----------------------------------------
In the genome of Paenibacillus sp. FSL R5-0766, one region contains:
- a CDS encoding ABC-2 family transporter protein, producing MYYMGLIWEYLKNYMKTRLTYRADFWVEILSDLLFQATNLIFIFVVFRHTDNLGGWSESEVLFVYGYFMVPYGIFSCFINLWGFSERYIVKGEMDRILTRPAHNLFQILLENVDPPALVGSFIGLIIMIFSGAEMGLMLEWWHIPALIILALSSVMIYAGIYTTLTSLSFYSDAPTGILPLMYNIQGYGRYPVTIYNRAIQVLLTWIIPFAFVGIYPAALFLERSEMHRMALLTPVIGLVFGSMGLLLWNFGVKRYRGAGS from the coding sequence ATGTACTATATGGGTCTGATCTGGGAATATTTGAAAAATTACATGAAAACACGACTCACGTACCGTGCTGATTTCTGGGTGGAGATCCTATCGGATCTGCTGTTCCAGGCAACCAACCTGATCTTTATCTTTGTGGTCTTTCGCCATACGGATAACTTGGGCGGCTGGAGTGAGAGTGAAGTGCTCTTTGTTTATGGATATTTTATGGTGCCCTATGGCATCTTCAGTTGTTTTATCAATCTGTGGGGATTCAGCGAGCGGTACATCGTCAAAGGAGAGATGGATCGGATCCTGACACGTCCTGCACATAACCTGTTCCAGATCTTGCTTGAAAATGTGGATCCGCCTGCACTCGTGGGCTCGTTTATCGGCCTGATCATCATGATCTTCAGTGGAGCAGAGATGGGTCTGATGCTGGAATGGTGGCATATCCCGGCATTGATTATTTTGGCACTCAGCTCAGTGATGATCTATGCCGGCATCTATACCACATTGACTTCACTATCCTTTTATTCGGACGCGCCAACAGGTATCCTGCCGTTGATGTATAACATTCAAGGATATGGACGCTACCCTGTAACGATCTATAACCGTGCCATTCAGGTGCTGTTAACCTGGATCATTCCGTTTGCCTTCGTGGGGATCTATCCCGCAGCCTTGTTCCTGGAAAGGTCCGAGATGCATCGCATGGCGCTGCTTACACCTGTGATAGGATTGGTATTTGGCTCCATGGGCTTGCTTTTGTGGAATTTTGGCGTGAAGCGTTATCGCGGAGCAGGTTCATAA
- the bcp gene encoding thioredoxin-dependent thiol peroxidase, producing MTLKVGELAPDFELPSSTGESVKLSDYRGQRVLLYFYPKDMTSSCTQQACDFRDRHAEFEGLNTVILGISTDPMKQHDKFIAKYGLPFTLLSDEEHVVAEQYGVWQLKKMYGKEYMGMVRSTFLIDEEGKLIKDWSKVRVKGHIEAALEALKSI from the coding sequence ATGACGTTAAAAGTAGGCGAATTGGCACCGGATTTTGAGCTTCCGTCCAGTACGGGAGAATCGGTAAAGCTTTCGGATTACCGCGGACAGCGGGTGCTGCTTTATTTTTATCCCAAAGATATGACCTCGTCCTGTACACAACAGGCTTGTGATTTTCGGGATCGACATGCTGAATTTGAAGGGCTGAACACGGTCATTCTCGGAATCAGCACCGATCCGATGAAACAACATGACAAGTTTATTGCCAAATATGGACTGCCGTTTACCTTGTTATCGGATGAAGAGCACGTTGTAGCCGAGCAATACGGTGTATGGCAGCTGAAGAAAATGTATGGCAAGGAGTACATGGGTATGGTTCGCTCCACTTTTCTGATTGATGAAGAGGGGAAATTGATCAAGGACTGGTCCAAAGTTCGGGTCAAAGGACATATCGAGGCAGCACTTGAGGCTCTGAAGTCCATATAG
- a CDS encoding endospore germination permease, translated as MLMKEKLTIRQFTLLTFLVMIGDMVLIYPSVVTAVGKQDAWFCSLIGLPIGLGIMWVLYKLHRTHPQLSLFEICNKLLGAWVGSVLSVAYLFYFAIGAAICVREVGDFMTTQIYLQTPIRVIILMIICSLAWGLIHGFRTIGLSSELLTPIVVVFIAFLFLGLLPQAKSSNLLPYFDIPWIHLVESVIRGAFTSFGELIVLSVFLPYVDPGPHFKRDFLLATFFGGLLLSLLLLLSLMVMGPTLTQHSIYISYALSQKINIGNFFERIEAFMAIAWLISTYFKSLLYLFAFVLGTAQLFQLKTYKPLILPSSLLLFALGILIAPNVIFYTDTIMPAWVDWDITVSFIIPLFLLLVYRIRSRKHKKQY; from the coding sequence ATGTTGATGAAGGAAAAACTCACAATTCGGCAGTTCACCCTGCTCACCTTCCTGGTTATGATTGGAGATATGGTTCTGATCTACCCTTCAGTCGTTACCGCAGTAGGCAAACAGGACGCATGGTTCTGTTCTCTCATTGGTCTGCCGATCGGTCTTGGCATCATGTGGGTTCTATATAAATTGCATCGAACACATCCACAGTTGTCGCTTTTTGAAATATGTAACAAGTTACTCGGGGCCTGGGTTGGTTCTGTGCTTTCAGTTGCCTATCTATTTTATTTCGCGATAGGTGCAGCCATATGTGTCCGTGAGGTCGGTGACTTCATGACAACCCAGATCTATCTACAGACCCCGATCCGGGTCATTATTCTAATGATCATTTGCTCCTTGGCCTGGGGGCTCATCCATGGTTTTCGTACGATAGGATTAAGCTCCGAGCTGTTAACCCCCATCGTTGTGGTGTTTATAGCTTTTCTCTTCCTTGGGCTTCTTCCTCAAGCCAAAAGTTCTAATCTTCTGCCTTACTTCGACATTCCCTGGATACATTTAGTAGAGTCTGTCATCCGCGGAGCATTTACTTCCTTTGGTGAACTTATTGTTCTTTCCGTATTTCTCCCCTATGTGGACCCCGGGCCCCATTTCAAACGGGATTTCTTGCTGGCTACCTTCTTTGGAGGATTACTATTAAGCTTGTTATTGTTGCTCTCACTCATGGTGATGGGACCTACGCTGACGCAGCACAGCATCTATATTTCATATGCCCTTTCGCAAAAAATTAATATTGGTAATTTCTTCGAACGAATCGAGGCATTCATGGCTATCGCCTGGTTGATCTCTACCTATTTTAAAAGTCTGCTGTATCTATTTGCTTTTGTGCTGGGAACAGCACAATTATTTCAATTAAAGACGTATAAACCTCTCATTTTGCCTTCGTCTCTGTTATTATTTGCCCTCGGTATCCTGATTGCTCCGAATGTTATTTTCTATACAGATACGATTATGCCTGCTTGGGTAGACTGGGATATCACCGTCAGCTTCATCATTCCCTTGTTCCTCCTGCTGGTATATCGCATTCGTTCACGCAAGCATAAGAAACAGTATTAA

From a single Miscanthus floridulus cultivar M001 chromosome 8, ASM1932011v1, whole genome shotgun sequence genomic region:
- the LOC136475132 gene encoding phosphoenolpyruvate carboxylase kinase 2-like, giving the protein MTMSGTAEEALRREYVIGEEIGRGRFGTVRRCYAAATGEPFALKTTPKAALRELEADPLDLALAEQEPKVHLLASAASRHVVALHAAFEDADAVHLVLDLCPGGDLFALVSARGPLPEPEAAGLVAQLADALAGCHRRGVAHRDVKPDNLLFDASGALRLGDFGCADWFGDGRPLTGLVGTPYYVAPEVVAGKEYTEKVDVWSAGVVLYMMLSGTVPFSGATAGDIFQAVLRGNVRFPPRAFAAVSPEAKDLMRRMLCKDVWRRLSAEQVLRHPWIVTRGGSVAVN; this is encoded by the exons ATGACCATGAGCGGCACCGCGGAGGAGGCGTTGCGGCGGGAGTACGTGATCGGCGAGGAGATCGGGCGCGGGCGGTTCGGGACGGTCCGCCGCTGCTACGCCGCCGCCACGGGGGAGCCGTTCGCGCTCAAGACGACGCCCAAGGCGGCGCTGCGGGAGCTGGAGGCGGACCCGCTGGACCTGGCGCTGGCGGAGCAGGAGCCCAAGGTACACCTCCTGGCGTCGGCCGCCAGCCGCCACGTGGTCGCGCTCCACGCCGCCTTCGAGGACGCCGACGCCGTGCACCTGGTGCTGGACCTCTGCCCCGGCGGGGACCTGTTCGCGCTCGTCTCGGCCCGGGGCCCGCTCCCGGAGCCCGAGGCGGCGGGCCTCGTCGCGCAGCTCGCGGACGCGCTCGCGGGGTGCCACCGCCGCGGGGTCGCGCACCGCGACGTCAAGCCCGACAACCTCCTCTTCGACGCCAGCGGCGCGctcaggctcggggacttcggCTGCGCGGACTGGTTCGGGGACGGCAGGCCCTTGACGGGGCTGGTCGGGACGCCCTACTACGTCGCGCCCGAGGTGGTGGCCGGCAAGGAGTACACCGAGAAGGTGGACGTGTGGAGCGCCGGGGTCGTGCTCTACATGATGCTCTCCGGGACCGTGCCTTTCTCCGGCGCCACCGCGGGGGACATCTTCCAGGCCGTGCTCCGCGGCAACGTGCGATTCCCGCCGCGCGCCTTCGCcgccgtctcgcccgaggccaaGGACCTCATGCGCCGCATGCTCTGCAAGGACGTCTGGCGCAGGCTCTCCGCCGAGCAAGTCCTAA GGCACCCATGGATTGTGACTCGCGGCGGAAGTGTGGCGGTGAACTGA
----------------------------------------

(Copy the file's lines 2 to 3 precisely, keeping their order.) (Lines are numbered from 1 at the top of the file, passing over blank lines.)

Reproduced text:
- a CDS encoding ABC-2 family transporter protein, producing MYYMGLIWEYLKNYMKTRLTYRADFWVEILSDLLFQATNLIFIFVVFRHTDNLGGWSESEVLFVYGYFMVPYGIFSCFINLWGFSERYIVKGEMDRILTRPAHNLFQILLENVDPPALVGSFIGLIIMIFSGAEMGLMLEWWHIPALIILALSSVMIYAGIYTTLTSLSFYSDAPTGILPLMYNIQGYGRYPVTIYNRAIQVLLTWIIPFAFVGIYPAALFLERSEMHRMALLTPVIGLVFGSMGLLLWNFGVKRYRGAGS from the coding sequence ATGTACTATATGGGTCTGATCTGGGAATATTTGAAAAATTACATGAAAACACGACTCACGTACCGTGCTGATTTCTGGGTGGAGATCCTATCGGATCTGCTGTTCCAGGCAACCAACCTGATCTTTATCTTTGTGGTCTTTCGCCATACGGATAACTTGGGCGGCTGGAGTGAGAGTGAAGTGCTCTTTGTTTATGGATATTTTATGGTGCCCTATGGCATCTTCAGTTGTTTTATCAATCTGTGGGGATTCAGCGAGCGGTACATCGTCAAAGGAGAGATGGATCGGATCCTGACACGTCCTGCACATAACCTGTTCCAGATCTTGCTTGAAAATGTGGATCCGCCTGCACTCGTGGGCTCGTTTATCGGCCTGATCATCATGATCTTCAGTGGAGCAGAGATGGGTCTGATGCTGGAATGGTGGCATATCCCGGCATTGATTATTTTGGCACTCAGCTCAGTGATGATCTATGCCGGCATCTATACCACATTGACTTCACTATCCTTTTATTCGGACGCGCCAACAGGTATCCTGCCGTTGATGTATAACATTCAAGGATATGGACGCTACCCTGTAACGATCTATAACCGTGCCATTCAGGTGCTGTTAACCTGGATCATTCCGTTTGCCTTCGTGGGGATCTATCCCGCAGCCTTGTTCCTGGAAAGGTCCGAGATGCATCGCATGGCGCTGCTTACACCTGTGATAGGATTGGTATTTGGCTCCATGGGCTTGCTTTTGTGGAATTTTGGCGTGAAGCGTTATCGCGGAGCAGGTTCATAA
- the bcp gene encoding thioredoxin-dependent thiol peroxidase, producing MTLKVGELAPDFELPSSTGESVKLSDYRGQRVLLYFYPKDMTSSCTQQACDFRDRHAEFEGLNTVILGISTDPMKQHDKFIAKYGLPFTLLSDEEHVVAEQYGVWQLKKMYGKEYMGMVRSTFLIDEEGKLIKDWSKVRVKGHIEAALEALKSI from the coding sequence ATGACGTTAAAAGTAGGCGAATTGGCACCGGATTTTGAGCTTCCGTCCAGTACGGGAGAATCGGTAAAGCTTTCGGATTACCGCGGACAGCGGGTGCTGCTTTATTTTTATCCCAAAGATATGACCTCGTCCTGTACACAACAGGCTTGTGATTTTCGGGATCGACATGCTGAATTTGAAGGGCTGAACACGGTCATTCTCGGAATCAGCACCGATCCGATGAAACAACATGACAAGTTTATTGCCAAATATGGACTGCCGTTTACCTTGTTATCGGATGAAGAGCACGTTGTAGCCGAGCAATACGGTGTATGGCAGCTGAAGAAAATGTATGGCAAGGAGTACATGGGTATGGTTCGCTCCACTTTTCTGATTGATGAAGAGGGGAAATTGATCAAGGACTGGTCCAAAGTTCGGGTCAAAGGACATATCGAGGCAGCACTTGAGGCTCTGAAGTCCATATAG